Giovanni Delfino (camerlengo)

Last updated
His Eminence

Giovanni Delfino
Cardinal-Priest of San Carlo ai Catinari
Church Catholic Church
Orders
Consecration27 Dec 1603
by  Alfonso Visconti
Personal details
Born15 December 1545
Venice, Italy
Died25 November 1622 (age 76)
Venice, Italy

Cardinal Giovanni Dolfin, often Italianized as Delfin or Delfino (Venice, 15 December 1545 - Venice, 25 November 1622), was an Italian politician and cardinal. He was one of several cardinals from his family by this name. He is the uncle of Cardinal Giovanni Delfino (iuniore).

Contents

Graduated in utroque jure at the University of Padua, he seemed to want to embrace the ecclesiastical state, but was instead initiated into a political and diplomatic career; after having exercised some minor offices in Venice, in 1577 he was appointed podestà and captain of Belluno.

Between 1582 and 1595 he was sent as ambassador of the Republic of Venice to Poland, Spain, Germany and France, whence he returned eight years later to go to the role of ambassador to the Holy See, a post he held until 1598. [1] In the same year he officially represented Venice at the wedding of Philip III of Spain and in 1601 to those of Henry IV of France and Maria de' Medici.

Returning to his homeland he took the post of San Marco's attorney and the reformer of Studio Padovano.

In 1603, the Bishop of Vicenza remained vacant, Pope Clement VIII decided to assign him to Dolfin, to whom he was bound by ties of sympathy and mutual respect, although he was not a priest and the Venetian law did not allow ecclesiastical offices to be held by those who they had resided at the court of Rome. [2] On 27 Dec 1603, he was consecrated bishop by Alfonso Visconti, Bishop of Spoleto, with Tommaso Contarini, Archbishop of Candia, and Leonardo Mocenigo, Bishop of Ceneda, serving as co-consecrators. [3]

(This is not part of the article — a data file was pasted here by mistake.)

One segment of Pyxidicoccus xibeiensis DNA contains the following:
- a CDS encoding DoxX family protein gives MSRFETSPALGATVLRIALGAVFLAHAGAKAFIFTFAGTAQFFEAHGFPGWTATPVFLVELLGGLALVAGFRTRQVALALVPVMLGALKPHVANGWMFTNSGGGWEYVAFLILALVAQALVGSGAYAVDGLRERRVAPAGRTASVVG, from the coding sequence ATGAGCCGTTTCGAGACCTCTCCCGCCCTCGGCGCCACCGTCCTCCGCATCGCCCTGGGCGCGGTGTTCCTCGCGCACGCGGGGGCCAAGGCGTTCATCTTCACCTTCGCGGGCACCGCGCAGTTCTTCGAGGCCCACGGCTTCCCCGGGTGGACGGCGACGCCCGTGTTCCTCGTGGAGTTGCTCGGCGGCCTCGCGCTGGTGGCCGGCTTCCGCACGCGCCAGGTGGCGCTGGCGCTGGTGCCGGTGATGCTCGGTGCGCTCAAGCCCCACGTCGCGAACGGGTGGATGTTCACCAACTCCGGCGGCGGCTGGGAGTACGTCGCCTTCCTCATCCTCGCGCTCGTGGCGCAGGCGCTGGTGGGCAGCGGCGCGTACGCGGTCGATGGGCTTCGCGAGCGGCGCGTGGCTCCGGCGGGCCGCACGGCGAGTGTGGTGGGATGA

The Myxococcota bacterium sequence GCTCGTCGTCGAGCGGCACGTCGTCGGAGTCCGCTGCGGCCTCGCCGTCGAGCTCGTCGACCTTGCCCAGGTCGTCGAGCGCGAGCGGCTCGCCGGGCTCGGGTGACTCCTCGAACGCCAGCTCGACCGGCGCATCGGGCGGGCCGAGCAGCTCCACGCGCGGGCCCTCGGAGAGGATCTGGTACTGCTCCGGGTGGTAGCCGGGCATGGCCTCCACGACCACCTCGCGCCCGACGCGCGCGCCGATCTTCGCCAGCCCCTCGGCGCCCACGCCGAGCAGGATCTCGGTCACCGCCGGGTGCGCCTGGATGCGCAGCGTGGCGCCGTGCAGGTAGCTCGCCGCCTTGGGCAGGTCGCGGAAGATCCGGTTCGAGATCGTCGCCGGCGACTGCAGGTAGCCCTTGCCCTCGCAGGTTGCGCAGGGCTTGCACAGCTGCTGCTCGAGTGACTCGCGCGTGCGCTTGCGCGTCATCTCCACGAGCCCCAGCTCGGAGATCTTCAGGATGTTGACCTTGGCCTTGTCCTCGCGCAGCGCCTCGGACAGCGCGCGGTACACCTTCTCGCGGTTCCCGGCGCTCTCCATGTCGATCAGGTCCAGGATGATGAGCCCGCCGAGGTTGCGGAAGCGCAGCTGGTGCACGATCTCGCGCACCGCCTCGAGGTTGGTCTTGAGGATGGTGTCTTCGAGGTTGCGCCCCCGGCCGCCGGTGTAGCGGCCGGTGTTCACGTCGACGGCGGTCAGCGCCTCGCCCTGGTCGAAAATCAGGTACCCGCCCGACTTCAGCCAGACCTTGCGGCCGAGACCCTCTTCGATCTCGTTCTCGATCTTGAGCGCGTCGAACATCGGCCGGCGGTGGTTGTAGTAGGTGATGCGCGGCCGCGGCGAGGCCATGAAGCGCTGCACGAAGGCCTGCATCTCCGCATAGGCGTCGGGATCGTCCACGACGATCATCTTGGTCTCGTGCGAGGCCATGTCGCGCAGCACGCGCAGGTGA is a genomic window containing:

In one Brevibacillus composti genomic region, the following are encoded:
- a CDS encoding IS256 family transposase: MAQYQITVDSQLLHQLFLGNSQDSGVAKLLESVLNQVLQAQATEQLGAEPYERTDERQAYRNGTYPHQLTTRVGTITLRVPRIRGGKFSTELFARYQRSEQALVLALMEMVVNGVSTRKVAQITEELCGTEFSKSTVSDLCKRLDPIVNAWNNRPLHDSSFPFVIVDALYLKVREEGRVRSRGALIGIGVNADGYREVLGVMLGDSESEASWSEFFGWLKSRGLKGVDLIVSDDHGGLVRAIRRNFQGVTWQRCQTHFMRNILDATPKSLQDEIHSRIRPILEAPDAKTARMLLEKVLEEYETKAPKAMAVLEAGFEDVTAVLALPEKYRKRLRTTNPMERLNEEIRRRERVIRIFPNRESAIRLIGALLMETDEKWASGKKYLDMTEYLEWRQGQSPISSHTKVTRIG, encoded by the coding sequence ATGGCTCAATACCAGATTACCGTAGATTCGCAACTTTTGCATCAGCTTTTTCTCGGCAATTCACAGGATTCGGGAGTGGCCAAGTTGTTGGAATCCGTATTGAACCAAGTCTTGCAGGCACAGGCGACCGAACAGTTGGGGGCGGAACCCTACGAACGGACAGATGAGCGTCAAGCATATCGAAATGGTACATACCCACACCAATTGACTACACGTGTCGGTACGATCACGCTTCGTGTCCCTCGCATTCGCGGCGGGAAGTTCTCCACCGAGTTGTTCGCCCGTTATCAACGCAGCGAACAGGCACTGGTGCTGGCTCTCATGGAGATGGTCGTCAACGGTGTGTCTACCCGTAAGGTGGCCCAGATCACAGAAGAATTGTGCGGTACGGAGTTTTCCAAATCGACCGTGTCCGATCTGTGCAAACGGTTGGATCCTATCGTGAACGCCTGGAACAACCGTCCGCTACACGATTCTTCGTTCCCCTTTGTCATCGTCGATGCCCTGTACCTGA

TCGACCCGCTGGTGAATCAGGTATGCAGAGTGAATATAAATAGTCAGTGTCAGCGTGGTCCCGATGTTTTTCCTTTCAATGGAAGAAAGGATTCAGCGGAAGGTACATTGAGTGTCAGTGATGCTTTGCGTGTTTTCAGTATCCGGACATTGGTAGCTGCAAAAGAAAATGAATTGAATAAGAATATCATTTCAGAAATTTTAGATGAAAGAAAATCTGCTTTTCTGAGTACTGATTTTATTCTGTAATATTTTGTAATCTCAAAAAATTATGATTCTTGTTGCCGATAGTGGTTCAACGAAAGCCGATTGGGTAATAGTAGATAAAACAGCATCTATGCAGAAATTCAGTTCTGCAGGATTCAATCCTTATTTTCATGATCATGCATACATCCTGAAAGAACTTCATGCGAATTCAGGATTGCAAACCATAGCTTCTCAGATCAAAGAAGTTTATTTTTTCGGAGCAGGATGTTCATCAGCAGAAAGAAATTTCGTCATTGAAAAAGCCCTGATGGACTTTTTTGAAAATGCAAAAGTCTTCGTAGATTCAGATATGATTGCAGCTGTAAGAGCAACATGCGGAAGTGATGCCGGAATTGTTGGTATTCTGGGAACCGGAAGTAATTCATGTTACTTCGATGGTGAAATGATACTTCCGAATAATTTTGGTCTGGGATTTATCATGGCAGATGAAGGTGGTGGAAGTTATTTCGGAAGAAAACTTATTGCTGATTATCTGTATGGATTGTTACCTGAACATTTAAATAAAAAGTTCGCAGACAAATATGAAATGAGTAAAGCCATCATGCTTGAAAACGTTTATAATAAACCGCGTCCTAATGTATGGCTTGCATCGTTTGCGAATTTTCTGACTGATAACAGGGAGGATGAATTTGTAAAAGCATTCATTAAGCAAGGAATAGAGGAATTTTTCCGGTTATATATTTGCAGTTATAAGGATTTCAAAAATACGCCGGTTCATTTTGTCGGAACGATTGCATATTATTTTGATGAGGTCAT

Episcopal succession

While bishop, he was the principal consecrator of: [4]

See also

Related Research Articles

Pope Paul V 17th-century Catholic pope

Pope Paul V, born Camillo Borghese, was head of the Catholic Church and ruler of the Papal States from 16 May 1605 to his death in 1621. In 1611, he honored Galileo Galilei as a member of the Papal Accademia dei Lincei and supported his discoveries. In 1616, Pope Paul V instructed Cardinal Bellarmine to inform Galileo that the Copernican theory could not be taught as fact, but Bellarmine's certificate allowed Galileo to continue his studies in search for evidence and use the geocentric model as a theoretical device. That same year Paul V assured Galileo that he was safe from persecution so long as he, the Pope, should live. Bellarmine's certificate was used by Galileo for his defense at the trial of 1633.

Giovanni Delfino may refer to:

Girolamo Bernerio Italian cardinal

Girolamo Cardinal Bernerio, O.P. was an Italian Cardinal of the Roman Catholic Church.

Galeazzo Sanvitale was a Roman Catholic prelate who served as Archbishop of Bari-Canosa (1604–1606).

Giovanni Aldobrandini was an Italian Roman Catholic bishop and cardinal.

Fabio Blondus de Montealto or Fabio Biondi was a Roman Catholic prelate who served as Patriarch of Jerusalem (1588–1618).

Cornelio Sozomeno was a Roman Catholic prelate who served as Bishop of Pula (1605–1617).